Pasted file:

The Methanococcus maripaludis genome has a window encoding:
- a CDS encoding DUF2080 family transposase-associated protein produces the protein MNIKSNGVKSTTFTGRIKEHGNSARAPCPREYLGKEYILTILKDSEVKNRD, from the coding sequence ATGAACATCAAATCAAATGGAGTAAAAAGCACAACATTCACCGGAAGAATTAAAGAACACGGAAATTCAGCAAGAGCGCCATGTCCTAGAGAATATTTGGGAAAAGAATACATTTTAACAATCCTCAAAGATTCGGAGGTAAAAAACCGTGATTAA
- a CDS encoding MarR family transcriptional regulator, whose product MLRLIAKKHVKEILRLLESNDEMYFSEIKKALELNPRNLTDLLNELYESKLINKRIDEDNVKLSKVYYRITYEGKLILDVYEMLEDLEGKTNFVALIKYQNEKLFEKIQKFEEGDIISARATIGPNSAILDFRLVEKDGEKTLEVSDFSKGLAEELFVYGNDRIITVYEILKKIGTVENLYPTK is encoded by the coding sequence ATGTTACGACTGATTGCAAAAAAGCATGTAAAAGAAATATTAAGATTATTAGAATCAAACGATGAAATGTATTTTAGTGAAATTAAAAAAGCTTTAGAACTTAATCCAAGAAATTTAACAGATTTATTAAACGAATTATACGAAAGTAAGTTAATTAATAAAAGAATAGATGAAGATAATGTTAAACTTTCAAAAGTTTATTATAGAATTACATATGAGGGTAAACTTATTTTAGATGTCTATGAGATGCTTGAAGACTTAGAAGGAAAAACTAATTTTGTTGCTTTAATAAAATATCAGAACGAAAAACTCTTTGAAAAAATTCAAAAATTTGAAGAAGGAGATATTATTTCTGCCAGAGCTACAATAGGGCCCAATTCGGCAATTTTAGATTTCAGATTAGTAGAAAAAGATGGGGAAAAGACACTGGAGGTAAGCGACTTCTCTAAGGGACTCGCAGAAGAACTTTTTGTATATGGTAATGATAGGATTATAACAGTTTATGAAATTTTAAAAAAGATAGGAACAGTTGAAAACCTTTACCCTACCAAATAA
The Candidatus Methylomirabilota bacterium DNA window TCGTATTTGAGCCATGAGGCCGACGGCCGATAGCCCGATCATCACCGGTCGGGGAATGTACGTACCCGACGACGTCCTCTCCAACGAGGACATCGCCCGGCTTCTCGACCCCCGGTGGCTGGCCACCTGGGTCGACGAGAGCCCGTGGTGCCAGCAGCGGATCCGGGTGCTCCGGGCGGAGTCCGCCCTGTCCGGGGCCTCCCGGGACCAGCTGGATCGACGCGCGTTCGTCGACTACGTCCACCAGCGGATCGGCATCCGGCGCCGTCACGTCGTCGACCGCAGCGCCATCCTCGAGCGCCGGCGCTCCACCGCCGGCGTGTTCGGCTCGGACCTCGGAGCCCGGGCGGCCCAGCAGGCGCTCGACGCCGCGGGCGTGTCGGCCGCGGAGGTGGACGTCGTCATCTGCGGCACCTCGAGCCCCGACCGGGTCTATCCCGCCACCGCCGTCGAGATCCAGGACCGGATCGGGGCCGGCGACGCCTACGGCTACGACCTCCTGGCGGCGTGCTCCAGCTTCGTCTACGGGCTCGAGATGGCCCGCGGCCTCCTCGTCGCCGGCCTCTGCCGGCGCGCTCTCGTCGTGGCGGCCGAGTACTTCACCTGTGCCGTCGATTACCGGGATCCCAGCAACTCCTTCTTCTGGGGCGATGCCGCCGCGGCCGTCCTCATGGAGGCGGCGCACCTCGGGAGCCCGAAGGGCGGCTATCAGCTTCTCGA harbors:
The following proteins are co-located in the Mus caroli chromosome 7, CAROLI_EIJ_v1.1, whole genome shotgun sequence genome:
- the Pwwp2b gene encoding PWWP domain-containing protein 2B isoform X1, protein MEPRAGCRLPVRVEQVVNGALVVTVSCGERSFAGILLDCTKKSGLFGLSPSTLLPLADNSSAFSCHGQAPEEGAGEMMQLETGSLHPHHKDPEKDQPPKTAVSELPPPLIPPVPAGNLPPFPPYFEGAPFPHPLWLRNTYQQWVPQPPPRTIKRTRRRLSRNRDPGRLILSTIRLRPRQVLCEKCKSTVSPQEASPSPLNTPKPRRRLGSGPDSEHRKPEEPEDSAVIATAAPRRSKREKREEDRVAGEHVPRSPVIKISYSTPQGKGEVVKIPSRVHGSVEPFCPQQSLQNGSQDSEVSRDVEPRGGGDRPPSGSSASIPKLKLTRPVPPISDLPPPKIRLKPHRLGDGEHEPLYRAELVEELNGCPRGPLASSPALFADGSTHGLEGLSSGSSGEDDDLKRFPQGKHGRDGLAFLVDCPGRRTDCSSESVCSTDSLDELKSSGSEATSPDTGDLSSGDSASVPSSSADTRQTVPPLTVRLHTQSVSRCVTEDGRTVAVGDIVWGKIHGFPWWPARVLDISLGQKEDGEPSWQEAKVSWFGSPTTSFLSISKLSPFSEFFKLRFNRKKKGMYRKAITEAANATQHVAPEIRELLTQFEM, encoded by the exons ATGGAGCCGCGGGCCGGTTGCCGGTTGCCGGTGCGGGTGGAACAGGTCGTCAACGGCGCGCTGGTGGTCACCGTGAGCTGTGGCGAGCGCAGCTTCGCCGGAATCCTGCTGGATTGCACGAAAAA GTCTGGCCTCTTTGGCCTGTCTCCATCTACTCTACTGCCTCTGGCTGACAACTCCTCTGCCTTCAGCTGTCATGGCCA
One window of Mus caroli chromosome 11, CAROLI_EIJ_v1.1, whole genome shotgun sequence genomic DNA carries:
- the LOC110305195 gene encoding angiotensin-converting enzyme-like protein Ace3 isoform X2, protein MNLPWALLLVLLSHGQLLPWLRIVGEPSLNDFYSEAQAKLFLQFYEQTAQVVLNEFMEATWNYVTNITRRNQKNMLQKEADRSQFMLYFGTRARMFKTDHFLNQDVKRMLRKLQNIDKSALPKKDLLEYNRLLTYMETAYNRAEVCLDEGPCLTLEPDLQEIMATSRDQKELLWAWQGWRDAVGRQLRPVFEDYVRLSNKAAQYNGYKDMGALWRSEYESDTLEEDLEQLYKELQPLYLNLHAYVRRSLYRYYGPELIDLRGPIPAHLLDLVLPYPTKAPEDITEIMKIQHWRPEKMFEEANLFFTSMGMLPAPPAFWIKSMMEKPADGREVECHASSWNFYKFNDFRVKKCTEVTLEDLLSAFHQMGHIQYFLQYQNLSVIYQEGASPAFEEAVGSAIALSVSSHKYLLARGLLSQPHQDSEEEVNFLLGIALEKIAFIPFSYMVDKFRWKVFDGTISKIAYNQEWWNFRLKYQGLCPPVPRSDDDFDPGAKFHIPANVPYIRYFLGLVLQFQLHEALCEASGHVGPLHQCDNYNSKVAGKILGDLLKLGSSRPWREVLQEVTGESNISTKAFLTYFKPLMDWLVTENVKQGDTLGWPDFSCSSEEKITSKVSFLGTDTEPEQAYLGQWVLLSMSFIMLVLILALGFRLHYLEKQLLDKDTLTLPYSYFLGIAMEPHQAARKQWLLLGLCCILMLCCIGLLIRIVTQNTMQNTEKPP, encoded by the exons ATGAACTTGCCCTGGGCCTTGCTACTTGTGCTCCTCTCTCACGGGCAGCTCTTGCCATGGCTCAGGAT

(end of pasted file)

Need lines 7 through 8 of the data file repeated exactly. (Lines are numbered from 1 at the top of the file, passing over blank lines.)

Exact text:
One window of Mus caroli chromosome 11, CAROLI_EIJ_v1.1, whole genome shotgun sequence genomic DNA carries:
- the LOC110305195 gene encoding angiotensin-converting enzyme-like protein Ace3 isoform X2, protein MNLPWALLLVLLSHGQLLPWLRIVGEPSLNDFYSEAQAKLFLQFYEQTAQVVLNEFMEATWNYVTNITRRNQKNMLQKEADRSQFMLYFGTRARMFKTDHFLNQDVKRMLRKLQNIDKSALPKKDLLEYNRLLTYMETAYNRAEVCLDEGPCLTLEPDLQEIMATSRDQKELLWAWQGWRDAVGRQLRPVFEDYVRLSNKAAQYNGYKDMGALWRSEYESDTLEEDLEQLYKELQPLYLNLHAYVRRSLYRYYGPELIDLRGPIPAHLLDLVLPYPTKAPEDITEIMKIQHWRPEKMFEEANLFFTSMGMLPAPPAFWIKSMMEKPADGREVECHASSWNFYKFNDFRVKKCTEVTLEDLLSAFHQMGHIQYFLQYQNLSVIYQEGASPAFEEAVGSAIALSVSSHKYLLARGLLSQPHQDSEEEVNFLLGIALEKIAFIPFSYMVDKFRWKVFDGTISKIAYNQEWWNFRLKYQGLCPPVPRSDDDFDPGAKFHIPANVPYIRYFLGLVLQFQLHEALCEASGHVGPLHQCDNYNSKVAGKILGDLLKLGSSRPWREVLQEVTGESNISTKAFLTYFKPLMDWLVTENVKQGDTLGWPDFSCSSEEKITSKVSFLGTDTEPEQAYLGQWVLLSMSFIMLVLILALGFRLHYLEKQLLDKDTLTLPYSYFLGIAMEPHQAARKQWLLLGLCCILMLCCIGLLIRIVTQNTMQNTEKPP, encoded by the exons ATGAACTTGCCCTGGGCCTTGCTACTTGTGCTCCTCTCTCACGGGCAGCTCTTGCCATGGCTCAGGAT